I don’t think we should teach anything that would take away His complete glory in saving us. As a matter of fact, if we believe works save us too, where is the peace that passes all understanding? We will never know if we’re saved because we’ll never know if we’ve done enough in this life to make the cut! God Bless!

      2. Hi, Lee! I totally get what you are saying and I do welcome and appreciate your kind and in-depth response! I definitely agree that we have to read the Bible as a whole, and that all glory goes to God alone. I too was raised to believe in “faith alone” (whether those two words are actually strung together or not).

        Once I really dug into the Bible though, there are just SO many verses that talk about the things we need to DO. Not to earn our salvation – not at all – but to walk in it …? I honestly don’t know. I don’t know where the line is or how the “formula” works — I just know that God has done His part, but we have a part to play too. We can’t just sit back and let Him do everything while we just go on sinning and doing whatever we want like nothing has changed. That’s not the gospel either. Where the line is — I don’t know.

        And I’d venture to say even people who believe in “faith alone” believe we have a part to play too. After all, don’t we have to “accept” or “believe” or “trust?” Those are all verbs – things we DO. God doesn’t force us to be saved. He offers it to us and we have to – at the BARE minimum – take the action of accepting. And hopefully repenting and on down the line. The question is just where the line is — and that, honestly, I don’t know.

      3. Hi to both and all of you,
        When I read the Bible all along the stories of the old and new testaments… I can see one message: “faith and action” goes together. And it seems to me it is an unchangeable aspect of God and humbly I think that I could be right or wrong, but what I read, what I see and what I believe is that works are a requirement once believing.

        Lee, you said: “We will never know if we’re saved because we’ll never know if we’ve done enough in this life to make the cut!”… by the same token, if such thinking is applied to the faith alone approach then one could also ask: If it is by faith only, then how much faith will be enough to be saved?

        It seems to me that is neither extreme. it does require both. We are saved by Grace – through faith – that require works/deeds or action. not by any amounts but by a sincere heart, honest intentions and with a desire to “do” our Lords will.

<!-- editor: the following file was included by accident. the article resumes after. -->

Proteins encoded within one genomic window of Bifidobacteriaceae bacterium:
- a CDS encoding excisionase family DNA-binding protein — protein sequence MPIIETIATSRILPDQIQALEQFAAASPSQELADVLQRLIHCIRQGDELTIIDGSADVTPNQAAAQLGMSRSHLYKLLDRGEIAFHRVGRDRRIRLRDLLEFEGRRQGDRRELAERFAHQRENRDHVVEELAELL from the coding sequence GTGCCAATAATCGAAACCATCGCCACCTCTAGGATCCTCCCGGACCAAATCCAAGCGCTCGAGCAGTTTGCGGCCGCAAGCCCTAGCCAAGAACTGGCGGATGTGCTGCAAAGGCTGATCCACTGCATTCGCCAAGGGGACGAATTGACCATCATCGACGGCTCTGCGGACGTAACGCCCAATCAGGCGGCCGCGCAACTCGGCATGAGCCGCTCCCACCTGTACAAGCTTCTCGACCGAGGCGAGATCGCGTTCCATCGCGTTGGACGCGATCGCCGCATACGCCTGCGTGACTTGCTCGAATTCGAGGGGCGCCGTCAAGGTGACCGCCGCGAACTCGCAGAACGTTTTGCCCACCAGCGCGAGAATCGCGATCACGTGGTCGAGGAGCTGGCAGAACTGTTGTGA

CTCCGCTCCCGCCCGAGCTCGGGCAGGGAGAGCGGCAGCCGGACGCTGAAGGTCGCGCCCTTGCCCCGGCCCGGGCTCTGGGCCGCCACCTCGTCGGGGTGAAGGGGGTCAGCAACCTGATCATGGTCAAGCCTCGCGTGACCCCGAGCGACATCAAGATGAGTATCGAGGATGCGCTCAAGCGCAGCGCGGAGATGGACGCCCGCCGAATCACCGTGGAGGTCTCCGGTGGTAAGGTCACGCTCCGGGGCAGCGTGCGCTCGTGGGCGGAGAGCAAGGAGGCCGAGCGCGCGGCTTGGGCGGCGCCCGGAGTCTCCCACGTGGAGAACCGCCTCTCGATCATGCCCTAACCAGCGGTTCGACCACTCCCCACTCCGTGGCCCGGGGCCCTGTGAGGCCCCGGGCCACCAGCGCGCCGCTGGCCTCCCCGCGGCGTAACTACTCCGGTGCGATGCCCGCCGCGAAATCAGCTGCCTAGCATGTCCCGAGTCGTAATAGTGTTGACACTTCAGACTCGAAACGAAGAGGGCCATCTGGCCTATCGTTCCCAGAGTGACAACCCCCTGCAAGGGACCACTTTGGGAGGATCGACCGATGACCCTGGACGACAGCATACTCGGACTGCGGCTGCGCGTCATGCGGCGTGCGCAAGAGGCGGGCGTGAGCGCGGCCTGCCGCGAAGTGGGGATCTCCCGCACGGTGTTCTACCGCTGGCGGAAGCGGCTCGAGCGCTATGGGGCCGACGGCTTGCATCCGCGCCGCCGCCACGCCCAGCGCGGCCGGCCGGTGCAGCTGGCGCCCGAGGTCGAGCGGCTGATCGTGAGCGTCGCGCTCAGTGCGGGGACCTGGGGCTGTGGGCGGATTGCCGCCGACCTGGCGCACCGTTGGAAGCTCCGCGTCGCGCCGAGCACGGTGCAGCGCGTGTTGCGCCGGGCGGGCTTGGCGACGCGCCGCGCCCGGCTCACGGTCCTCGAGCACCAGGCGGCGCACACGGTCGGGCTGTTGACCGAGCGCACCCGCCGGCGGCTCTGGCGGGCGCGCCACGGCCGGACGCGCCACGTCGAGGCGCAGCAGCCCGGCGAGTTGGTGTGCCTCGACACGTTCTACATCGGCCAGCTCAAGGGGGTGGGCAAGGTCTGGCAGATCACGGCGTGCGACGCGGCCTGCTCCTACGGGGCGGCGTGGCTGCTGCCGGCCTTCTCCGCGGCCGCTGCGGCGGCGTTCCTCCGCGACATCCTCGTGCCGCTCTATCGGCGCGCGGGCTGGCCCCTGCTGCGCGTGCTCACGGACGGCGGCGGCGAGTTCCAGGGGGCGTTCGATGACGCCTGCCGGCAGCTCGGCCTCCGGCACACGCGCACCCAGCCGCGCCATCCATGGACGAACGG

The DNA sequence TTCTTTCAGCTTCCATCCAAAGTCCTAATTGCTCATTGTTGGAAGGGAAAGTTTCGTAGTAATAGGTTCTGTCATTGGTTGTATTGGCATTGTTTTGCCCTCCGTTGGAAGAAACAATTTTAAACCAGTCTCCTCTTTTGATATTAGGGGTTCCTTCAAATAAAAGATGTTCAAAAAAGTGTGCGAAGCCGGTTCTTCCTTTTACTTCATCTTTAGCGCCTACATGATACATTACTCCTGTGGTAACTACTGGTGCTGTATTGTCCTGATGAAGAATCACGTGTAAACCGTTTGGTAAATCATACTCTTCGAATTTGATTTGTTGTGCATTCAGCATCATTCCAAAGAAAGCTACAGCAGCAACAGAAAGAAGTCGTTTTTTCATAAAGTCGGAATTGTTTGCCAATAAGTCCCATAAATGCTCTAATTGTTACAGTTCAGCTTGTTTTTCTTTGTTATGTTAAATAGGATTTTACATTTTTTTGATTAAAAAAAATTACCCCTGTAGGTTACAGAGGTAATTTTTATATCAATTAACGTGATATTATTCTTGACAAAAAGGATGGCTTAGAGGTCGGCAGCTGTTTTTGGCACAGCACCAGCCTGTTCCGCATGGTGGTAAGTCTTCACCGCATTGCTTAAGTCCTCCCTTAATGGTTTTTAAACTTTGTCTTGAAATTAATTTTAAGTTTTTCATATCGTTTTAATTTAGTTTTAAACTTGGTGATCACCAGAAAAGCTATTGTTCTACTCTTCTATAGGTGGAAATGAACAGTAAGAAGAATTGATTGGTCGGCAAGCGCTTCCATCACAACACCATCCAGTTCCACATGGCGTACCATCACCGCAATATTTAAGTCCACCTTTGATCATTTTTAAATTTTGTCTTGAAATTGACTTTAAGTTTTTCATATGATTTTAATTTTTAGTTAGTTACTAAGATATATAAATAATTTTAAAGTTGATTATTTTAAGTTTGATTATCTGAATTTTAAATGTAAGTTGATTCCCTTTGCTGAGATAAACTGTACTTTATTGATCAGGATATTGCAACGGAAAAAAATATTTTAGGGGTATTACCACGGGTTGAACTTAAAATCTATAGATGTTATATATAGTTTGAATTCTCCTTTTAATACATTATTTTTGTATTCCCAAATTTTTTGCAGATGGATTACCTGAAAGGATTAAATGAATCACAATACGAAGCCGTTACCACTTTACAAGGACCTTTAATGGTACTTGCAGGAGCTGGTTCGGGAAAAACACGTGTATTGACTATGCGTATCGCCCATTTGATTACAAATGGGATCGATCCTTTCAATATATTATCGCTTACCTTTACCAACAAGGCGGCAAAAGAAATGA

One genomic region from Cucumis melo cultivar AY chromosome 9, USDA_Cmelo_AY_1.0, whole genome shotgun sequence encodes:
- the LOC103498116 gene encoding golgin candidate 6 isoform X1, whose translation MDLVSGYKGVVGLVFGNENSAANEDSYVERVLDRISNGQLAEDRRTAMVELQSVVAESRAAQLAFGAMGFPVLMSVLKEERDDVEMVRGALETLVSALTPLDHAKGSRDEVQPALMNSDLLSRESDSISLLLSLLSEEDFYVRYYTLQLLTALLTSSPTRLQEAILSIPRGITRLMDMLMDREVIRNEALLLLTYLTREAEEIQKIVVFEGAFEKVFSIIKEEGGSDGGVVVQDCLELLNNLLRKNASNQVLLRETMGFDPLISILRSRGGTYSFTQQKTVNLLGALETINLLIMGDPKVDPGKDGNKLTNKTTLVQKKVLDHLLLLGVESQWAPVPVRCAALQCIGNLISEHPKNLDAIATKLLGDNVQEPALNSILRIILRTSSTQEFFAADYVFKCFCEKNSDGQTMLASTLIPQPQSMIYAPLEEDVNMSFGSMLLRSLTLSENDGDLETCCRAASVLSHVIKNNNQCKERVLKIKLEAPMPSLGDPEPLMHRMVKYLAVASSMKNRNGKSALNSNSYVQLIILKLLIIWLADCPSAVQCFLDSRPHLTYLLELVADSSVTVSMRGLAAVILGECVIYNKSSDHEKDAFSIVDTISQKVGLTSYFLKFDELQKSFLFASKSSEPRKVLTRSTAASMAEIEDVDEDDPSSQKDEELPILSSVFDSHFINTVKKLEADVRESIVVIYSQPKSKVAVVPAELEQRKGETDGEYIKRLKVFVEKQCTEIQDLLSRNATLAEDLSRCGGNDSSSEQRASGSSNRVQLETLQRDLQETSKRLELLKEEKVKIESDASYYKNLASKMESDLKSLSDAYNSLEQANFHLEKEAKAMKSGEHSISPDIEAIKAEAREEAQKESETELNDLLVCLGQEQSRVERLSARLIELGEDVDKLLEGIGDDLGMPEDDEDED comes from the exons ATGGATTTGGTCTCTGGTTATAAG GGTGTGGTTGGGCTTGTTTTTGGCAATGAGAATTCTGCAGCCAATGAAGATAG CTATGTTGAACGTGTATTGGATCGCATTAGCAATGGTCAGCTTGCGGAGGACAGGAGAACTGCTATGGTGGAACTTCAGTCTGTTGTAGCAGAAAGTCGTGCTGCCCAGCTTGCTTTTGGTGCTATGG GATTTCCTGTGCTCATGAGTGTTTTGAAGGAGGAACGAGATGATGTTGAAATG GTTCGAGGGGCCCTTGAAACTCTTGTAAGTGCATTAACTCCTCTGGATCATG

4. That’s a really good question. And while I do not believe we can earn our salvation AT ALL, the more I read the Bible, the more I see that action has to be a part of it somehow. I have no idea how, but simply believing alone can’t possibly be enough. I keep finding more and more Scripture verses that indicate otherwise.

  1. great article again. I have not yet watched the video but will this evening. I was just explaining this to a non-catholic friend of mine. I see it that we are initially saved by our faith through the grace of God. But to maintain that salvation we will grow in our faith in Him and in doing so be led to do wonderful things in His name.

    1. Thanks, Chelsea! And you should definitely, definitely watch the video. I love all of Francis Chan’s sermons and can’t recommend them highly enough.

  2. Not through works. It is a gift, you can not work for a gift. Romans 5:12-21, Romans 6:23, Romans 8:24, Romans 10:9-13 Before Jesus was crucified salvation was through works, but after his death it is THROUGH FAITH ALONE that you can be saved. The Bible makes that plain. As far as works, it is for a testimony to others that you are a changed creature (which God will bless and when you get to heaven expect crowns for it). But yes, I believe that a thief, murderer etc can still be saved (before & after crime). Look at the prisoner on the cross, he believed and Jesus accepted him into heaven, no good works, but he had faith. If it’s through works, why would Jesus have had to die? His sacrifice was enough. His blood is what covers our sins, we are all sinners, no matter how much “works” we do. His gift is given, we just have to accept with faith. There is no price for salvation, it was paid on the cross.

    1. As Brittany wrote in her post: Martin Luther added the word “alone”. It’s not a conspiracy theory, but a fact that Luther himself wasn’t trying to hide. He just added it, it can’t be found in first translations. So the Bible doesn’t make that plain, Luther adds it.

      There would be no salvation had Christ not died for us, that’s true. But it doesn’t guarantee automatical salvation to anyone who believes. His sacrifice is what makes salvation possible, but we have to be worthy of it.
      Some people were not born into Christian families, some never had the oportunity to learn about Jesus. So what would happen to them if we were saved by faith ALONE? (it’s not a hypothetical question, I’m really interested in what Protestants think about this)